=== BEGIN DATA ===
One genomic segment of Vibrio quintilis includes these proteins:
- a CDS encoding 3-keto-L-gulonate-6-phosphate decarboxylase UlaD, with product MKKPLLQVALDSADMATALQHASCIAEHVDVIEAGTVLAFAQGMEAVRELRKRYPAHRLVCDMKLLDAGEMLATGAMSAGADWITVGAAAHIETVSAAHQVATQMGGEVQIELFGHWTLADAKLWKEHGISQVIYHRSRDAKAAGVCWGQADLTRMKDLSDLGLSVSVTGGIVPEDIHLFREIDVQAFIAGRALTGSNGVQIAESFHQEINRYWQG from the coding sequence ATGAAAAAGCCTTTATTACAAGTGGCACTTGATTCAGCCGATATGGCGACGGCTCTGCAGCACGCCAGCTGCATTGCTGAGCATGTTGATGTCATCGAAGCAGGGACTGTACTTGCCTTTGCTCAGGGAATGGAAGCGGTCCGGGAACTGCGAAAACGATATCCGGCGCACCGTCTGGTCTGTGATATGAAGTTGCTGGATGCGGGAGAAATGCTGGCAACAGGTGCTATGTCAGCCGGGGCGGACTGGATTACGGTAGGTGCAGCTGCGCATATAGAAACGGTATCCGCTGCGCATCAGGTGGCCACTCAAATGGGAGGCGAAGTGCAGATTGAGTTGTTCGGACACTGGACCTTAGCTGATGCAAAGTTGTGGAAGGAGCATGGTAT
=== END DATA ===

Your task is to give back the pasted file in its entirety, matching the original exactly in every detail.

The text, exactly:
One genomic segment of Vibrio quintilis includes these proteins:
- a CDS encoding 3-keto-L-gulonate-6-phosphate decarboxylase UlaD, with product MKKPLLQVALDSADMATALQHASCIAEHVDVIEAGTVLAFAQGMEAVRELRKRYPAHRLVCDMKLLDAGEMLATGAMSAGADWITVGAAAHIETVSAAHQVATQMGGEVQIELFGHWTLADAKLWKEHGISQVIYHRSRDAKAAGVCWGQADLTRMKDLSDLGLSVSVTGGIVPEDIHLFREIDVQAFIAGRALTGSNGVQIAESFHQEINRYWQG from the coding sequence ATGAAAAAGCCTTTATTACAAGTGGCACTTGATTCAGCCGATATGGCGACGGCTCTGCAGCACGCCAGCTGCATTGCTGAGCATGTTGATGTCATCGAAGCAGGGACTGTACTTGCCTTTGCTCAGGGAATGGAAGCGGTCCGGGAACTGCGAAAACGATATCCGGCGCACCGTCTGGTCTGTGATATGAAGTTGCTGGATGCGGGAGAAATGCTGGCAACAGGTGCTATGTCAGCCGGGGCGGACTGGATTACGGTAGGTGCAGCTGCGCATATAGAAACGGTATCCGCTGCGCATCAGGTGGCCACTCAAATGGGAGGCGAAGTGCAGATTGAGTTGTTCGGACACTGGACCTTAGCTGATGCAAAGTTGTGGAAGGAGCATGGTAT